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Black Hole Jerked Around Twice
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Black Hole Jerked Around Twice

July 27, 2010
Scientists have found evidence that a giant black hole has been jerked around twice, causing its spin axis to point in a different direction from before. This discovery, made with new data from NASA's Chandra X-ray Observatory, might explain several mysterious-looking objects found throughout the Universe.

The axis of the spinning black hole is thought to have moved, but not the black hole itself, so this result differs from recently published work on recoiling black holes.

"We think this is the best evidence ever seen for a black hole having been jerked around like this," said Edmund Hodges-Kluck of the University of Maryland. "We're not exactly sure what caused this behavior, but it was probably triggered by a collision between two galaxies."

A team of astronomers used Chandra for a long observation of a galaxy known as 4C+00.58, which is located about 780 million light years from Earth. Like most galaxies, 4C+00.58 contains a supermassive black hole at its center, but this one is actively pulling in copious quantities of gas. Gas swirling toward the black hole forms a disk around the black hole. Twisted magnetic fields in the disk generate strong electromagnetic forces that propel some of the gas away from the disk at high speed, producing radio jets.

A radio image of this galaxy shows a bright pair of jets pointing from left to right and a fainter, more distant line of radio emission running in a different direction. More specifically, 4C+00.58 belongs to a class of "X-shaped" galaxies, so called because of the outline of their radio emission.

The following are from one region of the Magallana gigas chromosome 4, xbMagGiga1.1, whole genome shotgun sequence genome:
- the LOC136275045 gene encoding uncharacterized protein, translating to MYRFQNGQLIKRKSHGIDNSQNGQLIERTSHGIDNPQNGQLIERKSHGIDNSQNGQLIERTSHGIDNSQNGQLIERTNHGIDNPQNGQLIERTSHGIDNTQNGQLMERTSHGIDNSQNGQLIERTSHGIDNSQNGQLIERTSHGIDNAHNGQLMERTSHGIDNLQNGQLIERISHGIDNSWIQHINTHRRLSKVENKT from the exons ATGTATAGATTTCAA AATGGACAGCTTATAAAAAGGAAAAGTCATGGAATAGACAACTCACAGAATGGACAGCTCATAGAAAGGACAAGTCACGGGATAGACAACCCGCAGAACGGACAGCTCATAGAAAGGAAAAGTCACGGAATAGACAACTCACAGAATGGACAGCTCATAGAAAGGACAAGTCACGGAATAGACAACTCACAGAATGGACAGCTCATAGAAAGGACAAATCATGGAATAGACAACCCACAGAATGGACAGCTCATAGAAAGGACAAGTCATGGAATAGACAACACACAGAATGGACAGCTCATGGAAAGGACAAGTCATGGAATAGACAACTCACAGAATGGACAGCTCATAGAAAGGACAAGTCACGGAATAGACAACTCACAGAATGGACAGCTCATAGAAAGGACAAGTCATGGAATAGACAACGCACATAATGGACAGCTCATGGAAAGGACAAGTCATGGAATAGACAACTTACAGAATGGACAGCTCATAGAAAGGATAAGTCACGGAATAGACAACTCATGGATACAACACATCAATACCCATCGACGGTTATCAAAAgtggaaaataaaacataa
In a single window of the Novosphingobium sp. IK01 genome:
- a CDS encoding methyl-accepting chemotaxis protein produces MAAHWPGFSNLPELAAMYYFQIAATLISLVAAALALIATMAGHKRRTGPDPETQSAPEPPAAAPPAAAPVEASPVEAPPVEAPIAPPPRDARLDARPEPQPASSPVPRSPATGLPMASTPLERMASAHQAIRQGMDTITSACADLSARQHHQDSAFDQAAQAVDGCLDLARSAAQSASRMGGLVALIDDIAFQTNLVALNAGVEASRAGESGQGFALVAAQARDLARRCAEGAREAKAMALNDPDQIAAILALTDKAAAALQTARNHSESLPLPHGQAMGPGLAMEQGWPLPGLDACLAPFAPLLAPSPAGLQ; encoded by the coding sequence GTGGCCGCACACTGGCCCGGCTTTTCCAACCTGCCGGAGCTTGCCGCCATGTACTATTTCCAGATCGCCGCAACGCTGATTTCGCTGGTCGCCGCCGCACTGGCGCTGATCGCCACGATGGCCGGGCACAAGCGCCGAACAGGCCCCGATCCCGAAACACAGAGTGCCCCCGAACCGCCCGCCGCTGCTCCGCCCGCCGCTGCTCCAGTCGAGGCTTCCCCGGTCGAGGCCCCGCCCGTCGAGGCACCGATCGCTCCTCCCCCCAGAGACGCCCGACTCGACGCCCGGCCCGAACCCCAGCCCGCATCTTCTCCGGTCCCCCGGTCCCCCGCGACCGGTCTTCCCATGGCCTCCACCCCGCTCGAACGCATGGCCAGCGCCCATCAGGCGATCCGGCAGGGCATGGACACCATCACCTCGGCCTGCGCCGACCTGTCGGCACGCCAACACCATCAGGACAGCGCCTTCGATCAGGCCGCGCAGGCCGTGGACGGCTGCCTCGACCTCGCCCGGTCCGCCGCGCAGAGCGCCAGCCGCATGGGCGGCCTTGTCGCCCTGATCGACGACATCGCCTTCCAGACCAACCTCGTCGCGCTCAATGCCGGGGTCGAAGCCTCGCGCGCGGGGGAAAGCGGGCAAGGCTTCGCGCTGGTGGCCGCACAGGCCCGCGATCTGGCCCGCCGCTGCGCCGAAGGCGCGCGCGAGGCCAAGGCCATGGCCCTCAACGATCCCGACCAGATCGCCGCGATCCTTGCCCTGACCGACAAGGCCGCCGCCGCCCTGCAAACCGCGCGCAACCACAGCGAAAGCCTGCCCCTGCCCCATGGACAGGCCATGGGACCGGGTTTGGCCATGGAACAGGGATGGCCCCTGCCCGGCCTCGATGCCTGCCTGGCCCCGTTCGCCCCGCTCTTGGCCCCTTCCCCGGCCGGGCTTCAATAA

The new Chandra data have allowed astronomers to determine what may be happening in this system, and perhaps in others like it. The X-ray image reveals four different cavities around the black hole. These cavities come in pairs: one in the top-right and bottom-left, and another in the top-left and bottom-right.

When combined with the orientation of the radio jets, the complicated geometry revealed in the Chandra image may tell the story of what happened to this supermassive black hole and the galaxy it inhabits.

"We think that this black hole has quite a history," said Christopher Reynolds of the University of Maryland in College Park. "Not once, but twice, something has caused this black hole to change its spin axis."

According to the scenario presented by Hodges-Kluck and his colleagues, the spin axis of the black hole ran along a diagonal line from top-right to bottom-left. After a collision with a smaller galaxy, a jet powered by the black hole ignited, blowing away gas to form cavities in the hot gas to the top-right and bottom-left. Since the gas falling onto the black hole was not aligned with the spin of the black hole, the spin axis of the black hole rapidly changed direction, and the jets then pointed in a roughly top-left to bottom-right direction, creating cavities in the hot gas and radio emission in this direction.

Then, either a merging of the two central black holes from the colliding galaxies, or more gas falling onto the black hole caused the spin axis to jerk around to its present direction in roughly a left to right direction. These types of changes in the angle of the spin of a supermassive black hole have previously been suggested to explain X-shaped radio galaxies, but no convincing case has been made in any individual case.

"If we're right, our work shows that jets and cavities are like cosmic fossils that help trace the merger history of an active supermassive black hole and the galaxy it lives in," said Hodges-Kluck. "If even a fraction of X-shaped radio galaxies are produced by such "spin-flips", then their frequency may be important for estimating the detection rates with gravitational radiation missions."

These results appeared in a recent issue of The Astrophysical Journal Letters. NASA's Marshall Space Flight Center in Huntsville, Ala., manages the Chandra program for NASA's Science Mission Directorate in Washington. The Smithsonian Astrophysical Observatory controls Chandra's science and flight operations from Cambridge, Mass.